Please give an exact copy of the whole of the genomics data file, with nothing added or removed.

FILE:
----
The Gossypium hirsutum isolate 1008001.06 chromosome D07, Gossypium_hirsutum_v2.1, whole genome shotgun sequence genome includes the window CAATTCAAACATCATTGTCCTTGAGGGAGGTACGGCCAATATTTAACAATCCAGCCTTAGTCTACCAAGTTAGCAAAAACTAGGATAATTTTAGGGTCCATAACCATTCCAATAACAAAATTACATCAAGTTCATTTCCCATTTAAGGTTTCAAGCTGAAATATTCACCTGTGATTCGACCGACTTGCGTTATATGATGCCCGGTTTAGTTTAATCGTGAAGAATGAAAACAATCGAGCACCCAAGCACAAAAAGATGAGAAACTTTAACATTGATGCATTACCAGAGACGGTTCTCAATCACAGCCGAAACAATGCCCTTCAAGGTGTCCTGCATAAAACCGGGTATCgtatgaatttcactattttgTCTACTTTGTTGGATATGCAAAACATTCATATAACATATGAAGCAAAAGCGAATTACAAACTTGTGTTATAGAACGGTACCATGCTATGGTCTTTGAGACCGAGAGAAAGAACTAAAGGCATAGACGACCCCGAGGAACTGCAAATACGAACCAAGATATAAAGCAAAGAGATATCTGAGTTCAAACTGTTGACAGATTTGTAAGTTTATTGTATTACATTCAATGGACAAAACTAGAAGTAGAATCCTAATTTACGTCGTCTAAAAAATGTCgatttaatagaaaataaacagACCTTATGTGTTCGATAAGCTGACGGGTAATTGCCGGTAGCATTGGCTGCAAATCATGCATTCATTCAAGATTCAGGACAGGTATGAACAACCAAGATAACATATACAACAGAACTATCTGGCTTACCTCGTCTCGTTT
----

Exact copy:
The Gossypium hirsutum isolate 1008001.06 chromosome D07, Gossypium_hirsutum_v2.1, whole genome shotgun sequence genome includes the window CAATTCAAACATCATTGTCCTTGAGGGAGGTACGGCCAATATTTAACAATCCAGCCTTAGTCTACCAAGTTAGCAAAAACTAGGATAATTTTAGGGTCCATAACCATTCCAATAACAAAATTACATCAAGTTCATTTCCCATTTAAGGTTTCAAGCTGAAATATTCACCTGTGATTCGACCGACTTGCGTTATATGATGCCCGGTTTAGTTTAATCGTGAAGAATGAAAACAATCGAGCACCCAAGCACAAAAAGATGAGAAACTTTAACATTGATGCATTACCAGAGACGGTTCTCAATCACAGCCGAAACAATGCCCTTCAAGGTGTCCTGCATAAAACCGGGTATCgtatgaatttcactattttgTCTACTTTGTTGGATATGCAAAACATTCATATAACATATGAAGCAAAAGCGAATTACAAACTTGTGTTATAGAACGGTACCATGCTATGGTCTTTGAGACCGAGAGAAAGAACTAAAGGCATAGACGACCCCGAGGAACTGCAAATACGAACCAAGATATAAAGCAAAGAGATATCTGAGTTCAAACTGTTGACAGATTTGTAAGTTTATTGTATTACATTCAATGGACAAAACTAGAAGTAGAATCCTAATTTACGTCGTCTAAAAAATGTCgatttaatagaaaataaacagACCTTATGTGTTCGATAAGCTGACGGGTAATTGCCGGTAGCATTGGCTGCAAATCATGCATTCATTCAAGATTCAGGACAGGTATGAACAACCAAGATAACATATACAACAGAACTATCTGGCTTACCTCGTCTCGTTT